London’s Charterhouse, which land was first used in 1348 as a place to bury victims of the Black Death before the land was granted for a monastery in 1371, opened its doors for the first time in 400 years in February this year. It is in the London Borough of Islington. It is open 6 days a week.
Visitors can now walk across the graves of thousands of Londoners. Up to 55,000 are said to have been buried here. Thomas More came to this place and 25 monks lived there. The monastery was closed in 1537 due to the reformation and the dissolution of the monasteries at that time. In 1538 the monks at Charterhouse voted not to recognize Henry Vlll as the head of the church. The Prior was hanged and drawn and quartered at Tyburn prison, 10 monks were taken to Newgate prison – 9 of whom started to death and the tenth was executed. They are known as the Carthusian Martyrs.
Henry Vlll is said to have stored hunting equipment here and a family of instrument makers was said to have lived here. Then in 1545 the entire site was bought by Sir Edward North who made it into a mansion house. Queen Elizabeth 1 is said to have used the house during preparations for her coronation.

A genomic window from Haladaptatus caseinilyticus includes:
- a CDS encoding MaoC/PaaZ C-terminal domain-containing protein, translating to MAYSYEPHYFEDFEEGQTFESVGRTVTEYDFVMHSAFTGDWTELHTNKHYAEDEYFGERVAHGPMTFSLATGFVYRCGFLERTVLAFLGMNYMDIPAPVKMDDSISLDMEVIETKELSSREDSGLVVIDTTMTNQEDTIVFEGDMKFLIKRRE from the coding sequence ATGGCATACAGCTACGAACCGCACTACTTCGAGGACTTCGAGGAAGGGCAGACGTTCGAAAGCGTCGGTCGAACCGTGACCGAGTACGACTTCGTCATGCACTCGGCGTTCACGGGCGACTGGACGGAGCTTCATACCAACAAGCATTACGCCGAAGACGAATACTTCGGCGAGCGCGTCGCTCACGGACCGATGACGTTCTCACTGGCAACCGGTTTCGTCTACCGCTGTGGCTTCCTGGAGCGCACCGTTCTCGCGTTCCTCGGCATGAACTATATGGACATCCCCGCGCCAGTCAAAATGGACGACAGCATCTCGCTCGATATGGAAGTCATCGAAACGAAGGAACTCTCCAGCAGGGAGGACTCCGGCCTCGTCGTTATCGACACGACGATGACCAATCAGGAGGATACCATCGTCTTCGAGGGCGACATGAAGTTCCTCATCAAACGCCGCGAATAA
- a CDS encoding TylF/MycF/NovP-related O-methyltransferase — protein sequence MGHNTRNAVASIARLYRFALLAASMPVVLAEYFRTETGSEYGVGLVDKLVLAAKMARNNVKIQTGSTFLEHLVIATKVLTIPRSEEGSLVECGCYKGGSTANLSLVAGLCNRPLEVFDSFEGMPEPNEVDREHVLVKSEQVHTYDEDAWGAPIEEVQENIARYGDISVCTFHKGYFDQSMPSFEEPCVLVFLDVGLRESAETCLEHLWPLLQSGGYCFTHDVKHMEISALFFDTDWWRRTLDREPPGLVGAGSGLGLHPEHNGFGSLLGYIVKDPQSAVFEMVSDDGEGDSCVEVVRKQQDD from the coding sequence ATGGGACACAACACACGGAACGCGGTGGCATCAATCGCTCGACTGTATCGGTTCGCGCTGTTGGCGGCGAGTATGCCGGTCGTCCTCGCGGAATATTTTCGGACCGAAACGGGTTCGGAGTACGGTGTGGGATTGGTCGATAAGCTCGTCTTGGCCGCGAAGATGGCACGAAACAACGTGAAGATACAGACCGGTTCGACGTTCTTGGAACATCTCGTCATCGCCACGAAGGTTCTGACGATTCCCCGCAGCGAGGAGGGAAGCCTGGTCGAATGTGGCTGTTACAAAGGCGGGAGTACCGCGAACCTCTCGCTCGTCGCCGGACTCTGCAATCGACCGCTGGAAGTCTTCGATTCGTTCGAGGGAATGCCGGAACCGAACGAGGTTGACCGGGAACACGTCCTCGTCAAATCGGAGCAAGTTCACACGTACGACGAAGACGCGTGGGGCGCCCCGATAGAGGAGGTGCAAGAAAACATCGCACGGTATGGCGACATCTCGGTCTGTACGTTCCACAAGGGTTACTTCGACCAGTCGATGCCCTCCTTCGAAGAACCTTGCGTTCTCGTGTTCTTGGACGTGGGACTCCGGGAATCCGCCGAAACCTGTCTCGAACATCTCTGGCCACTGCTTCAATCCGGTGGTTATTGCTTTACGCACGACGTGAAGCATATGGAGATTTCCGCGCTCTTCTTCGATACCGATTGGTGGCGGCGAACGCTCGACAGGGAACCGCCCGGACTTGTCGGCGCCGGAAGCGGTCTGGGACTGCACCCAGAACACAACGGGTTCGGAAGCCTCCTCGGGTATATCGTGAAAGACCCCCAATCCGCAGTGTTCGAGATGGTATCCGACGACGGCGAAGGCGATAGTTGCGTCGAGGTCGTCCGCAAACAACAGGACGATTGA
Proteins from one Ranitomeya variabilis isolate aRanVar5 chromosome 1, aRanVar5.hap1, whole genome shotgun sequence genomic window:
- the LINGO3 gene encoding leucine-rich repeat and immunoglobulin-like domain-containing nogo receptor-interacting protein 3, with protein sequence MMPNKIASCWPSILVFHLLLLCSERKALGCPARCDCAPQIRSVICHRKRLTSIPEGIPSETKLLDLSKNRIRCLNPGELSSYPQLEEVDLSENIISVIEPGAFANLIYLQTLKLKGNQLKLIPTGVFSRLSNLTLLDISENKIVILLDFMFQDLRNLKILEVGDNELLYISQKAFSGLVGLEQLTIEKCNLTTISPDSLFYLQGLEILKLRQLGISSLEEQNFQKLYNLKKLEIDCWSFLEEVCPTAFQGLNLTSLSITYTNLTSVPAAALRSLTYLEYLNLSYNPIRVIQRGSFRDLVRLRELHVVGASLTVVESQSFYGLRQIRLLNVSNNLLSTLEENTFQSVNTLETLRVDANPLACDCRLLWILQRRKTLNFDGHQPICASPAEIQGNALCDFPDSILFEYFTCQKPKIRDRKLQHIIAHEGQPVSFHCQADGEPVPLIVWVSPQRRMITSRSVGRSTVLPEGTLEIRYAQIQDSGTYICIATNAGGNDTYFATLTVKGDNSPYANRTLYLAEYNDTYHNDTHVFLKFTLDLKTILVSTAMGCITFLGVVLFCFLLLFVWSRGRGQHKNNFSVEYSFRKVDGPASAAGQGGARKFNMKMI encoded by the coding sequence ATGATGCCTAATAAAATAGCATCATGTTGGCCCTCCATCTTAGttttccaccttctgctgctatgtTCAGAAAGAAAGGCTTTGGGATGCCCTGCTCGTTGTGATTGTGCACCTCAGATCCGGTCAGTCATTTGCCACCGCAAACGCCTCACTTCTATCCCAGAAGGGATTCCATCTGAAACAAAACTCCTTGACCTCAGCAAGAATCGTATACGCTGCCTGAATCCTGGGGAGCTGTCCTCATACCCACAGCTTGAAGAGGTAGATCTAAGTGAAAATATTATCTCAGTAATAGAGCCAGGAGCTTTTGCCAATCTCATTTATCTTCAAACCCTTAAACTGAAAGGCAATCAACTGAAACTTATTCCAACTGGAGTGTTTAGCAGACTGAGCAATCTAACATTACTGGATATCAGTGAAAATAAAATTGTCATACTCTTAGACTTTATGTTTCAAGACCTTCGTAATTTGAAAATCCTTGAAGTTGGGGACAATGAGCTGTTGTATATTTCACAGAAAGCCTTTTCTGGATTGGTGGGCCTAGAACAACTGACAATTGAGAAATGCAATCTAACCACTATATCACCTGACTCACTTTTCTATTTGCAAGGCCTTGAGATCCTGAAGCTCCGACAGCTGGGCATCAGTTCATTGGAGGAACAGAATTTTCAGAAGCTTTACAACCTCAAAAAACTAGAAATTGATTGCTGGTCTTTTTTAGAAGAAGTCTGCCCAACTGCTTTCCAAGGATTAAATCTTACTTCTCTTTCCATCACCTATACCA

The property to as purchased by Thomas Howard following Edward’s death. He was imprisoned for a time at the Tower of London and then placed under house arrest at the Charterhouse for scheming to marry Mary Queen of Sots. He built a long terrace (still there and known as the Norfolk Cloister) before being exposed as being involved in the Ridolfi plot for which he was executed.
In 1622 Sir Thomas Sutton endowed a hospital on the site and in his will he left money to maintain a chapel, almshouse and school. It was a charity for 60 poor men and 40 poor scholars. The school was attended by John Wesley and the writer William Makepeace Thackeray. In 1872 the school moved to Godalming, Surrey. It is still called Charterhouse School.
Visitors can visit the museum and the chapel which holds the founder’s grand tomb. There is a new visitor’s entrance, designed by the architects Eric Parry, which takes one through a gate and over the foundations of the medieval monastery and the graves of the monks and then through a gap in the buildings ripped by a bomb in the blitz.
One of the victims of the Black death was recently excavated when the ongoing Crossrail project caught part of the Charterhouse square. This body lies in a glass case in the museum. There is also a case curated by the brothers that gives insight into their daily lives.
This project was funded by the Heritage lottery fund.